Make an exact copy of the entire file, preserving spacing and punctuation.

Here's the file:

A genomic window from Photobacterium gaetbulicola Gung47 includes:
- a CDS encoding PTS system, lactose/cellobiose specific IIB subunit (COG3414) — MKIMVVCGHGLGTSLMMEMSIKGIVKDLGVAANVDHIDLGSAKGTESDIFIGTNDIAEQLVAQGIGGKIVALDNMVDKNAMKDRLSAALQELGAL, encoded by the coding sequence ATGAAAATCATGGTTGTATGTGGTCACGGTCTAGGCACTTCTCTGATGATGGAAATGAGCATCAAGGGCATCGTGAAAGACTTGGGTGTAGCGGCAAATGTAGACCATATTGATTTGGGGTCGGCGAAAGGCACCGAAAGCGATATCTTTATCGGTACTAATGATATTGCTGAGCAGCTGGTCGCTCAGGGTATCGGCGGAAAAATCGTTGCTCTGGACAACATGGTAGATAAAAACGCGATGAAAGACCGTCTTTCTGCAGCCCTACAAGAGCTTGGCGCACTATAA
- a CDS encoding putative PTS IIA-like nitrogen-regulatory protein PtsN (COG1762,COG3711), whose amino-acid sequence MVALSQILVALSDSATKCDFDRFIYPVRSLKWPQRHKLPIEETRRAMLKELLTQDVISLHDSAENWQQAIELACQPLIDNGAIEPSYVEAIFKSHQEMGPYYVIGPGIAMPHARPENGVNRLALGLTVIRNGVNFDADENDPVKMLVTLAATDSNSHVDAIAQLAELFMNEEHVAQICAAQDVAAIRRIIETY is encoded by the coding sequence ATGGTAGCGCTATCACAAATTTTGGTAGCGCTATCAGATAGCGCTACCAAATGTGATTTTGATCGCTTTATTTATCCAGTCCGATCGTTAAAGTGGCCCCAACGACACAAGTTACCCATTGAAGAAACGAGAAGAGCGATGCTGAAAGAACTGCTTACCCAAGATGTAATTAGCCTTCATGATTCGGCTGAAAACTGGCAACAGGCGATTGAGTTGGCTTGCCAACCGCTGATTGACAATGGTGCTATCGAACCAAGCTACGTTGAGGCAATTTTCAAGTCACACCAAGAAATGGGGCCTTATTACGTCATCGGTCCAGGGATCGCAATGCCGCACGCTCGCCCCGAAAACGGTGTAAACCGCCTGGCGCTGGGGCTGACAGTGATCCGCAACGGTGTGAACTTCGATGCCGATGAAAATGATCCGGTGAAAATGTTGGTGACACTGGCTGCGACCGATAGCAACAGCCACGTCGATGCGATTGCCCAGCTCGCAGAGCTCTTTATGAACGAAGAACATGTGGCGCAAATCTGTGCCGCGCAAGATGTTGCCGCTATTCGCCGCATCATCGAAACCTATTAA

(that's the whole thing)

A genomic window from Photobacterium gaetbulicola Gung47 includes:
- a CDS encoding PTS system, lactose/cellobiose specific IIB subunit (COG3414) — MKIMVVCGHGLGTSLMMEMSIKGIVKDLGVAANVDHIDLGSAKGTESDIFIGTNDIAEQLVAQGIGGKIVALDNMVDKNAMKDRLSAALQELGAL, encoded by the coding sequence ATGAAAATCATGGTTGTATGTGGTCACGGTCTAGGCACTTCTCTGATGATGGAAATGAGCATCAAGGGCATCGTGAAAGACTTGGGTGTAGCGGCAAATGTAGACCATATTGATTTGGGGTCGGCGAAAGGCACCGAAAGCGATATCTTTATCGGTACTAATGATATTGCTGAGCAGCTGGTCGCTCAGGGTATCGGCGGAAAAATCGTTGCTCTGGACAACATGGTAGATAAAAACGCGATGAAAGACCGTCTTTCTGCAGCCCTACAAGAGCTTGGCGCACTATAA
- a CDS encoding putative PTS IIA-like nitrogen-regulatory protein PtsN (COG1762,COG3711), whose amino-acid sequence MVALSQILVALSDSATKCDFDRFIYPVRSLKWPQRHKLPIEETRRAMLKELLTQDVISLHDSAENWQQAIELACQPLIDNGAIEPSYVEAIFKSHQEMGPYYVIGPGIAMPHARPENGVNRLALGLTVIRNGVNFDADENDPVKMLVTLAATDSNSHVDAIAQLAELFMNEEHVAQICAAQDVAAIRRIIETY is encoded by the coding sequence ATGGTAGCGCTATCACAAATTTTGGTAGCGCTATCAGATAGCGCTACCAAATGTGATTTTGATCGCTTTATTTATCCAGTCCGATCGTTAAAGTGGCCCCAACGACACAAGTTACCCATTGAAGAAACGAGAAGAGCGATGCTGAAAGAACTGCTTACCCAAGATGTAATTAGCCTTCATGATTCGGCTGAAAACTGGCAACAGGCGATTGAGTTGGCTTGCCAACCGCTGATTGACAATGGTGCTATCGAACCAAGCTACGTTGAGGCAATTTTCAAGTCACACCAAGAAATGGGGCCTTATTACGTCATCGGTCCAGGGATCGCAATGCCGCACGCTCGCCCCGAAAACGGTGTAAACCGCCTGGCGCTGGGGCTGACAGTGATCCGCAACGGTGTGAACTTCGATGCCGATGAAAATGATCCGGTGAAAATGTTGGTGACACTGGCTGCGACCGATAGCAACAGCCACGTCGATGCGATTGCCCAGCTCGCAGAGCTCTTTATGAACGAAGAACATGTGGCGCAAATCTGTGCCGCGCAAGATGTTGCCGCTATTCGCCGCATCATCGAAACCTATTAA